An Egyptian police officer was sentenced to 10 years in prison with labor on Tuesday in connection with the deaths of 36 Muslim Brotherhood members and supporters last year, judicial sources said.
The men had died in the back of a crammed police van when they were being transported to a prison near Cairo on Aug. 18. A legal source said the men had died from asphyxiation in the van, according to Reuters news agency.
The prisoners were killed when tear gas was fired into a truck taking them from a police station to a prison near Cairo on August 18, at the peak of the crackdown.
The officer given 10 years was deputy head of the police station who oversaw the transfer.
The four officers were convicted of manslaughter after the court accepted prosecution evidence that they had acted recklessly towards the victims.
The interior ministry said at the time of the incident that police fired tear gas when the inmates rioted as they were being transferred to Abu Zaabal prison in Cairo.
Tuesday's verdict was handed down after the court heard testimony from seven wounded prisoners. It can be appealed.
The court also heard from a justice ministry expert who testified that the truck was designed to carry just 24 people, but was packed with 45 on the day of the tear-gassing.
The deaths came four days after security forces stormed two Cairo protest camps set up by Mursi's supporters, triggering clashes that killed hundreds.
Egypt's official National Council for Human Rights said in a report this week that both police and armed protesters were responsible for the deaths of more than 600 people in the August 14 violence.
Amnesty International says more than 1,400 people have been killed since Mursi's overthrow, and thousands more arrested. It has repeatedly accused the security forces of using "excessive" force against Islamist protesters.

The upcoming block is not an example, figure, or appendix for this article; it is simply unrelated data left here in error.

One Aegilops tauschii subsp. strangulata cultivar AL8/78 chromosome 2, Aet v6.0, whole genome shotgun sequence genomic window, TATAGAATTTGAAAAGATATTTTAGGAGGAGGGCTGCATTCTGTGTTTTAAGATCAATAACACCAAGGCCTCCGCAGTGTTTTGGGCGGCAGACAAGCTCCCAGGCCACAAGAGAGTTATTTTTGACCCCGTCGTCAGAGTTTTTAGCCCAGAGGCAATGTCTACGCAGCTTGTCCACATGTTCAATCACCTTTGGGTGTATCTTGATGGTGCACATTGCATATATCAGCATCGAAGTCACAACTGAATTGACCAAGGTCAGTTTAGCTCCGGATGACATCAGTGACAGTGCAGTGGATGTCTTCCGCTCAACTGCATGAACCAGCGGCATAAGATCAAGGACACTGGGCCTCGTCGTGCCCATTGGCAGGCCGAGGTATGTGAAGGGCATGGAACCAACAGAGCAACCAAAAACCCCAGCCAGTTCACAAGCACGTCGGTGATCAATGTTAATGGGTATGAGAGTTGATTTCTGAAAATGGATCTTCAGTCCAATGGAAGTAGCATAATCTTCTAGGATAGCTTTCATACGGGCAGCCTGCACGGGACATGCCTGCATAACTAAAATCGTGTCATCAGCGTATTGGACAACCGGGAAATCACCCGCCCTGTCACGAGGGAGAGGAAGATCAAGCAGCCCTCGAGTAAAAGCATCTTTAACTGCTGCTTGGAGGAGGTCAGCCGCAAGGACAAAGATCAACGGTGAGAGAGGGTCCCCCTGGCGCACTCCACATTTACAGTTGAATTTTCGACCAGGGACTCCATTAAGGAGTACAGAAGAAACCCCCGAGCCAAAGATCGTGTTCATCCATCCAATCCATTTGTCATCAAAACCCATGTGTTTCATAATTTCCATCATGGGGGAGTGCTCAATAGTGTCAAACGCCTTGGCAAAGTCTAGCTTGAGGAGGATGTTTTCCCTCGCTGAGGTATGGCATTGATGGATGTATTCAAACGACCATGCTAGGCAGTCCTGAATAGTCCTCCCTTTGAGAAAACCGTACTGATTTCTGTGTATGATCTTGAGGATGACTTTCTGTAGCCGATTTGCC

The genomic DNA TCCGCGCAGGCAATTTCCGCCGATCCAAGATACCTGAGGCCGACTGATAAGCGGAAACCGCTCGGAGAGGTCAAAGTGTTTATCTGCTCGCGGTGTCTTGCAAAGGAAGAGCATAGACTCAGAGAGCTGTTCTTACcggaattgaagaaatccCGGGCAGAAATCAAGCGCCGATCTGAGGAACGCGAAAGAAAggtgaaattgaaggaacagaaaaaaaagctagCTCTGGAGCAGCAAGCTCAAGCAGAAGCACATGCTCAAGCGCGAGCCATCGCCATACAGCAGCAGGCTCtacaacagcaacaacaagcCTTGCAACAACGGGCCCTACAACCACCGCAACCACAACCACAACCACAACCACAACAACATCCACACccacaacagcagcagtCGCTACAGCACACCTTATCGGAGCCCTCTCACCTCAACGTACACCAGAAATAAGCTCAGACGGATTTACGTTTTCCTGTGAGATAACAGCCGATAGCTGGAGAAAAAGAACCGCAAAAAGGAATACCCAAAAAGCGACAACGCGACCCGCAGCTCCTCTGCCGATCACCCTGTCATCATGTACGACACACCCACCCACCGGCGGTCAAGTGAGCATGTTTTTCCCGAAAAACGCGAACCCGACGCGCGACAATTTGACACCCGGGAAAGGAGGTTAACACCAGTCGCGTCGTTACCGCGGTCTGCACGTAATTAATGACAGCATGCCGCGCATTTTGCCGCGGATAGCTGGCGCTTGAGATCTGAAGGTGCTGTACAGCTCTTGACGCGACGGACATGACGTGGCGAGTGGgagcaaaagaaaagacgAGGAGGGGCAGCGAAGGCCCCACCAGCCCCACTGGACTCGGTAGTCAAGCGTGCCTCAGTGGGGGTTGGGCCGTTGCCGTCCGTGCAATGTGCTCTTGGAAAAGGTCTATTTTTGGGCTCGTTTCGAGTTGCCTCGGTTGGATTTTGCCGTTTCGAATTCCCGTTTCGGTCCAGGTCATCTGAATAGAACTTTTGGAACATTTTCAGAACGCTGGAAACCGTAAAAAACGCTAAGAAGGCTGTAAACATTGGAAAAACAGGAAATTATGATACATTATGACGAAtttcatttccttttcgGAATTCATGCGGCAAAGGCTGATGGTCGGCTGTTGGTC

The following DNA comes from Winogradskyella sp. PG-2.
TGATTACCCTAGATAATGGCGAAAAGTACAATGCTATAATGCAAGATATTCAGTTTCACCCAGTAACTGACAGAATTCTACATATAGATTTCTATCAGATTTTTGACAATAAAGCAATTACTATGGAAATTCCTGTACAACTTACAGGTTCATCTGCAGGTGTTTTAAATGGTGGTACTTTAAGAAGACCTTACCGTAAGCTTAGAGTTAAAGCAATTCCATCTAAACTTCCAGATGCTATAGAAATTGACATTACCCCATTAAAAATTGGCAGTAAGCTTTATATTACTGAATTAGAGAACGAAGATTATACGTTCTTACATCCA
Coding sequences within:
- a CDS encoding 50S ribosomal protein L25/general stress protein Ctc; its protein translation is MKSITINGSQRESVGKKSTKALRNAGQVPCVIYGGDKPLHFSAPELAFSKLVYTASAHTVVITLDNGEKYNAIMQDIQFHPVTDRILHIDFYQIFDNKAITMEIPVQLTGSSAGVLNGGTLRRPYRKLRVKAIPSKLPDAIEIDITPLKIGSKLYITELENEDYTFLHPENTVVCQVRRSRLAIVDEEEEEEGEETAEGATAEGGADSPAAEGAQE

Mursi himself and top Muslim Brotherhood leaders have been put on trial on charges that could be punishable by death.
On Tuesday, police prevented the pro-Mursi Anti-Coup Alliance from holding a press conference, asking journalists to leave.
An AFP correspondent who went to attend found police deployed outside the venue.
Militant attacks targeting police and troops have increased since Mursi's ouster.
A new Islamist group claimed responsibility for a spate of attacks on policemen in the Nile Delta.
Ansar al-Shariah, a name used by jihadist groups in other countries, had recently announced its formation in Egypt, before issuing another statement on Monday saying it targeted 28 "treasonous" security men.
More than 200 policemen and soldiers have been killed by militants based in the restive Sinai Peninsula since Mursi's ouster.
The statement, posted on Facebook and circulated on militant Islamist forums, said the attacks in the Nile Delta over the past few months were to avenge abuses against "our sisters," a possible reference to detained Islamist women.
The statement's authenticity could not be verified.
(With Reuters and AFP)